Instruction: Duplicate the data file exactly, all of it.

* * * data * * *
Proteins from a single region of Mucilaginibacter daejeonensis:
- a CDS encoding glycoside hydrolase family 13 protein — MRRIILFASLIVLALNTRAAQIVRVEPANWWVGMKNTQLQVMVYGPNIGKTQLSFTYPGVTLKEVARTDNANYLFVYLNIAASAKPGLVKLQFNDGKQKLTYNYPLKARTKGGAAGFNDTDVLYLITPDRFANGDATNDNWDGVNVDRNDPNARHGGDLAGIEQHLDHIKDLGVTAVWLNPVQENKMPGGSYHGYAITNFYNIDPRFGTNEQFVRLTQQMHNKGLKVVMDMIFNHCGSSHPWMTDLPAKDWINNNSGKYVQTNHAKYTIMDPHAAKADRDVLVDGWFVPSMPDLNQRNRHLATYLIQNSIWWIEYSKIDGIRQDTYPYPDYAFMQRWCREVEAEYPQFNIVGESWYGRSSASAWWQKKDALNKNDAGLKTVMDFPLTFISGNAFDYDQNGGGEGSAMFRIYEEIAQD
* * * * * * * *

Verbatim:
Proteins from a single region of Mucilaginibacter daejeonensis:
- a CDS encoding glycoside hydrolase family 13 protein — MRRIILFASLIVLALNTRAAQIVRVEPANWWVGMKNTQLQVMVYGPNIGKTQLSFTYPGVTLKEVARTDNANYLFVYLNIAASAKPGLVKLQFNDGKQKLTYNYPLKARTKGGAAGFNDTDVLYLITPDRFANGDATNDNWDGVNVDRNDPNARHGGDLAGIEQHLDHIKDLGVTAVWLNPVQENKMPGGSYHGYAITNFYNIDPRFGTNEQFVRLTQQMHNKGLKVVMDMIFNHCGSSHPWMTDLPAKDWINNNSGKYVQTNHAKYTIMDPHAAKADRDVLVDGWFVPSMPDLNQRNRHLATYLIQNSIWWIEYSKIDGIRQDTYPYPDYAFMQRWCREVEAEYPQFNIVGESWYGRSSASAWWQKKDALNKNDAGLKTVMDFPLTFISGNAFDYDQNGGGEGSAMFRIYEEIAQD